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Re: Daily Digest - September 15

Hello Anton:

I'll email him, I saw that last night/this moring around 1am when I had a chance to do more than skim the artilce that I posted. In the book IOUSA it was 53 trillion or 55 trillion for Social Security and Medicare A and D, then I saw on usdebtclock.org that it has gone up to I think 50 trillion.

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Re: Daily Digest - September 15

I'm not advocating this, but Karl Denninger made me laugh out loud when I read this today!

http://market-ticker.org/archives/1436-60-Day-Insurance-Only-Lease-Program-GM.html

DavidC

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Re: Daily Digest - September 15

if we add so many caveats when we say the recession is over, then I wonder what the meaning of a recession is anymore. If we have a technical end of the recession where GDP is simply inflated but actual economic activity does not increase, aren't we just fooling ourselves? I think it's a bit contradictory to say things like "jobless recovery" or to talk about how difficult times will be for the next few years even though the recession is supposedly over now.

With the track we're on, this might be the very last time, we have the political will to even admit we entered a recession in the first place. What other euphemisms or cloudy obfuscations can we think of to further confuse the masses?

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Re: Daily Digest - September 15

Hi, This is my first post, although I have followed your site for over a year now.

The reason I have raised my head today, is that I have just noticed, that on the same day the Governor of the Bank of England, Mervyn King, and Ben Bernanke, have announced that the recession is over in both of our respective countries.

Now I am a real novice in financial matters, but even I can see that some sort of collaboration must have occurred, for these announcements to be on the same day! The cycles of differing countries just cannot be matched so closely!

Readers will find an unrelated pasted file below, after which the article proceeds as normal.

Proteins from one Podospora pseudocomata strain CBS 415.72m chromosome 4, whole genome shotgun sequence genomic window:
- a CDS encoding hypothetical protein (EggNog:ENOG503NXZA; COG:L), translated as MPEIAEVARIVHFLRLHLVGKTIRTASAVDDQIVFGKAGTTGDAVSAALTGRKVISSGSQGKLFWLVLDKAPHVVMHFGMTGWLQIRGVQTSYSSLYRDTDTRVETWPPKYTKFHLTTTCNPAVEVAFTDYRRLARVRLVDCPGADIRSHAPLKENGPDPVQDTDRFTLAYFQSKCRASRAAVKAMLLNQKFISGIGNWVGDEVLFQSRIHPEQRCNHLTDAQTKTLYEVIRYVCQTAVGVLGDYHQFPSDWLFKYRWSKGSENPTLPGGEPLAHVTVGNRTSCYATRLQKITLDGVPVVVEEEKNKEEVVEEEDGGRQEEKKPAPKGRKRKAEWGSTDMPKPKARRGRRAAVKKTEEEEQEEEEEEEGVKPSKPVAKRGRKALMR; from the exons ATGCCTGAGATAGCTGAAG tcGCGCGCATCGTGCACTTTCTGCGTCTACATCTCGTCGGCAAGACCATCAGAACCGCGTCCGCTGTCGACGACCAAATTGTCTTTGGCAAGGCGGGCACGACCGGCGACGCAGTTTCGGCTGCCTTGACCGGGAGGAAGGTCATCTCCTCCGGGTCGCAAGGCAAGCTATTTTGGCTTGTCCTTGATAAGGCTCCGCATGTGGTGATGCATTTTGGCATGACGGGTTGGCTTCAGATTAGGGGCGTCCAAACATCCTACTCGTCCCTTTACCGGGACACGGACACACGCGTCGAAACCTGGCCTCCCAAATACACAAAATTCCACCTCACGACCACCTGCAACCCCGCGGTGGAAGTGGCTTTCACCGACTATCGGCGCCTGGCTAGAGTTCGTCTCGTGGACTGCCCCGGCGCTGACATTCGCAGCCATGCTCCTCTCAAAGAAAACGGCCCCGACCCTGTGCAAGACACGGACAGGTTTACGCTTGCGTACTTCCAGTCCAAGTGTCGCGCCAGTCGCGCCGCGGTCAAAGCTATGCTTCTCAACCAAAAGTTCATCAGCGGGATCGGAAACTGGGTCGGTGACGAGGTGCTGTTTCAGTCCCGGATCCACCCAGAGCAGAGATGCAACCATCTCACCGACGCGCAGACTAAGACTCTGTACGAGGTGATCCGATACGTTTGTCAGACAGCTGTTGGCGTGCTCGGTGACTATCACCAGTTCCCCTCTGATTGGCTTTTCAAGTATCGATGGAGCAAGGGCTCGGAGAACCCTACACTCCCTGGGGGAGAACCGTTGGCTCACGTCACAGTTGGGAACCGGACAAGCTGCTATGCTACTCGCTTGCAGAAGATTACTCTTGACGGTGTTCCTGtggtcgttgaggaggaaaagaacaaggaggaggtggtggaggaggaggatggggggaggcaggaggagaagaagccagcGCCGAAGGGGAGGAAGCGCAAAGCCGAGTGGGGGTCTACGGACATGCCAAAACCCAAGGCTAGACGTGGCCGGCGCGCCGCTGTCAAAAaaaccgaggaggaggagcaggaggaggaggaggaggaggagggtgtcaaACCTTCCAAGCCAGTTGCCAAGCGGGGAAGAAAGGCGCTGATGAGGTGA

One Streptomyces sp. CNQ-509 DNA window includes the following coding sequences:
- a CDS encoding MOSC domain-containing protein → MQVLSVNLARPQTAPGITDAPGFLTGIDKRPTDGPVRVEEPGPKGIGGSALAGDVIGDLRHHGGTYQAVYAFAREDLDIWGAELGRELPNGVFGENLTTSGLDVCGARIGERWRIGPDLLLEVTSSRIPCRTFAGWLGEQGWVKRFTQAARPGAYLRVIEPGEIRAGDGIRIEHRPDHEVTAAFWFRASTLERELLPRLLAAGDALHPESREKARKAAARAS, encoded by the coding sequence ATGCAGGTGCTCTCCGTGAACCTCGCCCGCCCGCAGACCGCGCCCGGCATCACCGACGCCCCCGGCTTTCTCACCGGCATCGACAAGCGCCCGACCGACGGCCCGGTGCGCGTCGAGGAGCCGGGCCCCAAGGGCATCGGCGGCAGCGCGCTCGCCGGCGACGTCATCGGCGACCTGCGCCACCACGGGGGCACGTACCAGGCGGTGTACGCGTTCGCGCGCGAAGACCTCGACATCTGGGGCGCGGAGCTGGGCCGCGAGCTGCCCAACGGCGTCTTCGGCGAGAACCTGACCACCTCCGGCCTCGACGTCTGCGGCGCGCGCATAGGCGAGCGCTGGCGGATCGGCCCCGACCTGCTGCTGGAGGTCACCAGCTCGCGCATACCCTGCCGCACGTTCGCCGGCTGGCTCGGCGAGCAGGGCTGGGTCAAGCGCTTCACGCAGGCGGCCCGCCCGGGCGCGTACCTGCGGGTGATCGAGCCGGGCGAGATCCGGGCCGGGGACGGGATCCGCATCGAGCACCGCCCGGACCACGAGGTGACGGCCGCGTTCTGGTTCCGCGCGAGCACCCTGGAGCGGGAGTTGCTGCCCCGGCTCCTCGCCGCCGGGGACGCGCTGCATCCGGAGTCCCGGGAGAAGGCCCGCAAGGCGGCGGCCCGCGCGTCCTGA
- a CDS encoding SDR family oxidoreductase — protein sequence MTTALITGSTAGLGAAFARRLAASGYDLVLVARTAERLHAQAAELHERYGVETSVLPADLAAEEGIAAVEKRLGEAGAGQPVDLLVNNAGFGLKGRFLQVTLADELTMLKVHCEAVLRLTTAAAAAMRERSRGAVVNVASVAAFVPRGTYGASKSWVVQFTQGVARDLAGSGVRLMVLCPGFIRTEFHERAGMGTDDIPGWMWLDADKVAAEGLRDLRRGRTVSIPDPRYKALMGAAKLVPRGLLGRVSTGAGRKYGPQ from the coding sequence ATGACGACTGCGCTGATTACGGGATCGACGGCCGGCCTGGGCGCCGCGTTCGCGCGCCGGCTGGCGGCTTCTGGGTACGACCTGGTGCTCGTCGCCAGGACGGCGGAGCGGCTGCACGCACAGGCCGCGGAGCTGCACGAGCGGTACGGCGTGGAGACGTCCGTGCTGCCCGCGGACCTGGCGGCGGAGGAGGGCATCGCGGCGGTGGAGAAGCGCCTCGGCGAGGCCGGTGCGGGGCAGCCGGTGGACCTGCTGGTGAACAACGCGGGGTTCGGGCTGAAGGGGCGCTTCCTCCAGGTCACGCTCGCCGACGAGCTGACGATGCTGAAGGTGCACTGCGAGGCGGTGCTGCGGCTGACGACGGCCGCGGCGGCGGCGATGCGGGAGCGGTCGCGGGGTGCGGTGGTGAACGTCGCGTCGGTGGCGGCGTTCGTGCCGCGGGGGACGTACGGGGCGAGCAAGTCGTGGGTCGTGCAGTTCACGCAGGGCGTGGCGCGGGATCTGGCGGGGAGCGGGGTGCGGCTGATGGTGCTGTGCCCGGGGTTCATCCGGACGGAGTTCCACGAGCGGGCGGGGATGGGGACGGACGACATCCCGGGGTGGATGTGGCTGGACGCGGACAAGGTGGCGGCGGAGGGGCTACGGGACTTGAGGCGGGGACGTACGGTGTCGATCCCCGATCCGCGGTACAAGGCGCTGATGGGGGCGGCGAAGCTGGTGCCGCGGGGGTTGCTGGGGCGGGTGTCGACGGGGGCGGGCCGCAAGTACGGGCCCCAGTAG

This just adds to weight of information you have provided, that significant forces are at work to manipulate what we think.

Thank you Chris for your information, it helps me think independantly!

 

 

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Re: Daily Digest - September 15
Mike Pilat wrote:

What other euphemisms or cloudy obfuscations can we think of to further confuse the masses?

Hope and Change? 

Wait, we are reaping the consequences of those who signed up for that plan.

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Re: Daily Digest - September 15

You know, without wanting to sound partisan (I suppose I am, but not for THE party), I entertain the possibility that the present adminstration might, in the long run, be a very good thing for this country if it leads to an awakening of just how screwed up our political system has become. Because so many staked so much in Obama to fix things and because thus far it is becoming more widely recognized that "change" hasn't really materialized, I have hope - hope that people will start thinking for themselves and not following the demagogues.